When Aidan had finished the meager meal, they discarded the bowl toward the front of their cage. There it would remain until it was refilled in the evening. Aidan grimaced as they wiped their hands, sticky with porridge, on their trousers. It had been a day and night since the events at the tourney, and still, Aidan had not heard a single word on the king's decision.
The guards at the end of the corridor stiffened and went into attention. Aidan's brow drew together in curiosity as a new torch appeared.
"I am here to see the prisoner."
"Of course, m'lord," said one of the guards with a taut bow. He turned to the side, allowing the diminutive form of King Artorious to move past.
The boy placed his own torch in a sconce near the cell. The serpent torc about his neck flashed in the orange glow. For a long moment, the two simply studied each other.
"I wish to understand what happened," said Artor simply. Aidan was surprised by the calm focus in the boy's eyes. Aidan sat up and crossed their legs beneath them. "From your perspective."
"I had no wish to harm Ser Luc," Aidan said flatly.
Artor blinked and clasped his hands behind his back. "I thought not, but you did, and I want to know why."
Aidan hesitated. This was not the interrogation they had expected. "I was trained from an age younger than you to fight and kill."
Artor seemed intrigued at this. "You think it was instinct?"
Aidan narrowed their eyes and sighed. "Not exactly."
Artor, rather than pressing for information, simply waited patiently for elucidation.
"You have seen battle, m'lord," Aidan said, less than sure this child could understand, "but have you ever seen a soldier return from war..." Aidan struggled to describe their affliction. "It is as if I carry the burden of violence in my mind, not just as scars upon my body."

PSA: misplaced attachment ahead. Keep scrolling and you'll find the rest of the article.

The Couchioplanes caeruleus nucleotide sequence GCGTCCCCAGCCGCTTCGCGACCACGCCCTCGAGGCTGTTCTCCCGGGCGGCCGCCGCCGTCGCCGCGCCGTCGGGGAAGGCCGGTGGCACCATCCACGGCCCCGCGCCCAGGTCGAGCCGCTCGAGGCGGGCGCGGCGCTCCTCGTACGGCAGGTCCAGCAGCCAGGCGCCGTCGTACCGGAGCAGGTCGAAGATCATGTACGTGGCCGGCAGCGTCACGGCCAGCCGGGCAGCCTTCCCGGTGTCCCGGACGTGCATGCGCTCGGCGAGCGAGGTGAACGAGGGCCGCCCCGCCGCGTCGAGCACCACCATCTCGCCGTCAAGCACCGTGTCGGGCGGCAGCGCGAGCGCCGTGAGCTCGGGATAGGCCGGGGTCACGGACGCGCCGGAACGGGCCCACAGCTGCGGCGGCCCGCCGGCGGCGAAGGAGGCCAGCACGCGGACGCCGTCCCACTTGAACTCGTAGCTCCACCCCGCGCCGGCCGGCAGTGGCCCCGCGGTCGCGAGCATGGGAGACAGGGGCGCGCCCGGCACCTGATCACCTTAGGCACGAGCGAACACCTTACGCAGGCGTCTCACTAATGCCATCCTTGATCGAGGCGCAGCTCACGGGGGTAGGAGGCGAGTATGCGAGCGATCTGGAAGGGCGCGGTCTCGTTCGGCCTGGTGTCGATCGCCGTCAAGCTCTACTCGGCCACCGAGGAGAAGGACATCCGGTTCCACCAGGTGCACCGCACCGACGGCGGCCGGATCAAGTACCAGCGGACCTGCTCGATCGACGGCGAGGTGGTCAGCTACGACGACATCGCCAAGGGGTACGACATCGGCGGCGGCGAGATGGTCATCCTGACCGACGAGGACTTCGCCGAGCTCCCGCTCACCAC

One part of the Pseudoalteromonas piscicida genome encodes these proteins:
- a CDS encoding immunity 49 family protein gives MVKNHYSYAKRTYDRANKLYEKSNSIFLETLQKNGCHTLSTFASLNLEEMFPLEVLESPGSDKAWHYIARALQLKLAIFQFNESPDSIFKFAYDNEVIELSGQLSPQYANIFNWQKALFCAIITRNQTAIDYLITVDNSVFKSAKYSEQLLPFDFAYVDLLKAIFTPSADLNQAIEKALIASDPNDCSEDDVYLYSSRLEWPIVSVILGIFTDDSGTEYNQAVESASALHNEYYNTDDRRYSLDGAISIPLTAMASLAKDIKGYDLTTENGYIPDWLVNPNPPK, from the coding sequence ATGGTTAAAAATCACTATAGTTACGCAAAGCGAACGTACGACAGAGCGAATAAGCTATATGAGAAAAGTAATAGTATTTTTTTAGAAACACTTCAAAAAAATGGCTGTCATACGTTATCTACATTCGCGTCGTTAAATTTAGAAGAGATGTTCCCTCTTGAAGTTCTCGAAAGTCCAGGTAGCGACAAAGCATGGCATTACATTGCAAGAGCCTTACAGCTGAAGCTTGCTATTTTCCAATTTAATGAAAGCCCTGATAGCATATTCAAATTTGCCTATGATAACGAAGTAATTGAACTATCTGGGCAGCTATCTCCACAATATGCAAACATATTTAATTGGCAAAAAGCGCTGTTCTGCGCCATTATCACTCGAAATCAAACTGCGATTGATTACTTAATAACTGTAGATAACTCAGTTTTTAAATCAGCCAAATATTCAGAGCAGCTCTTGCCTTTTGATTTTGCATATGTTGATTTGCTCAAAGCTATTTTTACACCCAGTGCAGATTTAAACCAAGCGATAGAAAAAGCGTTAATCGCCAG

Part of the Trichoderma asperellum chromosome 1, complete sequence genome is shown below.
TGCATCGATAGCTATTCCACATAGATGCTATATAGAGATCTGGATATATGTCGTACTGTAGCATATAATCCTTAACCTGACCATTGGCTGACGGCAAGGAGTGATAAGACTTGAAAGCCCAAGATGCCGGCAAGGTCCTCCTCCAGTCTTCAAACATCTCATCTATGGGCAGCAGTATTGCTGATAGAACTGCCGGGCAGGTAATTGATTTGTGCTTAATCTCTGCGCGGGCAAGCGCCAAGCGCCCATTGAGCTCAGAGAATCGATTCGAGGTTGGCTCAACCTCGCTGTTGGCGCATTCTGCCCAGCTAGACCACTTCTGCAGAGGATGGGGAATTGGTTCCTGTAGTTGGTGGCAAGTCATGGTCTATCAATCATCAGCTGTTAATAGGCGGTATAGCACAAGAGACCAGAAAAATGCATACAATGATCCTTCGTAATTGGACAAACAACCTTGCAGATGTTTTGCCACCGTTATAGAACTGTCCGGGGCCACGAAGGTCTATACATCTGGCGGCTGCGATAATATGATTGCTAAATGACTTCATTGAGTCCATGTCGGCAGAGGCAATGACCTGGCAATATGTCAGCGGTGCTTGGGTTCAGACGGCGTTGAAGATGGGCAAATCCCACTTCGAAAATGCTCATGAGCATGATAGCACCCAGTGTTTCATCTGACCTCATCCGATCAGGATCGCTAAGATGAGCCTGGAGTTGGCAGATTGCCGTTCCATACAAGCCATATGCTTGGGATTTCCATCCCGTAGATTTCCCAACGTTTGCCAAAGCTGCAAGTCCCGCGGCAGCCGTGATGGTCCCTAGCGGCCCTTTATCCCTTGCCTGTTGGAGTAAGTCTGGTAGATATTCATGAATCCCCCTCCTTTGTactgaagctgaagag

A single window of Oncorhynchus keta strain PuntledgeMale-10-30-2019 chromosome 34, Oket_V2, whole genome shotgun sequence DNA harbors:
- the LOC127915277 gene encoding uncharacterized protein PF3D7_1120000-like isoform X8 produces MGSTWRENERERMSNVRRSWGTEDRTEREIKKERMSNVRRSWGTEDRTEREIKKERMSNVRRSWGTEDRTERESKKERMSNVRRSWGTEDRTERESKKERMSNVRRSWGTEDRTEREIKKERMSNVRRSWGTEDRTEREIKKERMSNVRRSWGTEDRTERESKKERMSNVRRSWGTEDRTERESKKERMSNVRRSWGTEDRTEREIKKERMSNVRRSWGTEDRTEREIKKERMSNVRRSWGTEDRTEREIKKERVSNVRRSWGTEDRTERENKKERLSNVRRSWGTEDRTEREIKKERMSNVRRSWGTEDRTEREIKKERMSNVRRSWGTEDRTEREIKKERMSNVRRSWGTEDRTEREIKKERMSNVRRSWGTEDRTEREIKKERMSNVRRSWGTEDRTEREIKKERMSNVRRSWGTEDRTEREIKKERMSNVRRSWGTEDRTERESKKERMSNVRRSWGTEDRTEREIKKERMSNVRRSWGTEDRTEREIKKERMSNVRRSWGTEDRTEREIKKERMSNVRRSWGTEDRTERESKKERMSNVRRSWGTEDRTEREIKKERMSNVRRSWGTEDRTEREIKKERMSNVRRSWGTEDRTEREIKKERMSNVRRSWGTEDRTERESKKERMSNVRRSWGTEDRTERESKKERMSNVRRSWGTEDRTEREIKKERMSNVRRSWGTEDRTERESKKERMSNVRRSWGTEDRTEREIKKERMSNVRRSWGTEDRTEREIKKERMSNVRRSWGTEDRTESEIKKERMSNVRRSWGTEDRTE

"I understand," said Artor quietly.
Aidan raised their head to meet the king's gaze. Artor's soft blue eyes held empathy.
"I have seen this in many a knight, but most specifically, my own father." The king's voice was steady as he ruminated, "Often we would find him in a state where he would not recognize anyone or anything. It was as if the hand of some malevolent God lifted him away from his body."
Artor paused and seemed to consider some distant thought. Finally, he turned his attention back to Aidan. "You have endured much, have you not, Aidan Andraste?"
"Too much, I think," the boy king's voice was gentle, "This has put my mind at ease, but I am afraid you must remain here until Luc's condition has improved. Foremost, you are safe here. I could not guarantee that, If I released you, one of the Alt Clut might try to enact justice for their commander. Luc is well-loved."
Aidan nodded grimly. "I understand, m'lord."
"Good," said Artor, flashing a sad smile, "In the meantime, I will ask that you be brought new clothes," the king paused as he glanced around the empty cell, "and some bedding."
"Thank you," Aidan murmured.
Artorious nodded, and without another word, took the torch from the wall and turned to leave. Aidan watched the king as his shape grew distant in the murk of the dungeon. Perhaps Myrddin has been right about the boy after all.
YOU ARE READING
The Hawthorn Throne (Book 1, The Blood Of Emrys Duology)Fantasy
Aidan and Riona, an outcast and a witch, must survive the dark ages and unravel the threads of two kingdoms tied together by prophecy and blood. ***** In the Kingdom of Elmet, a b...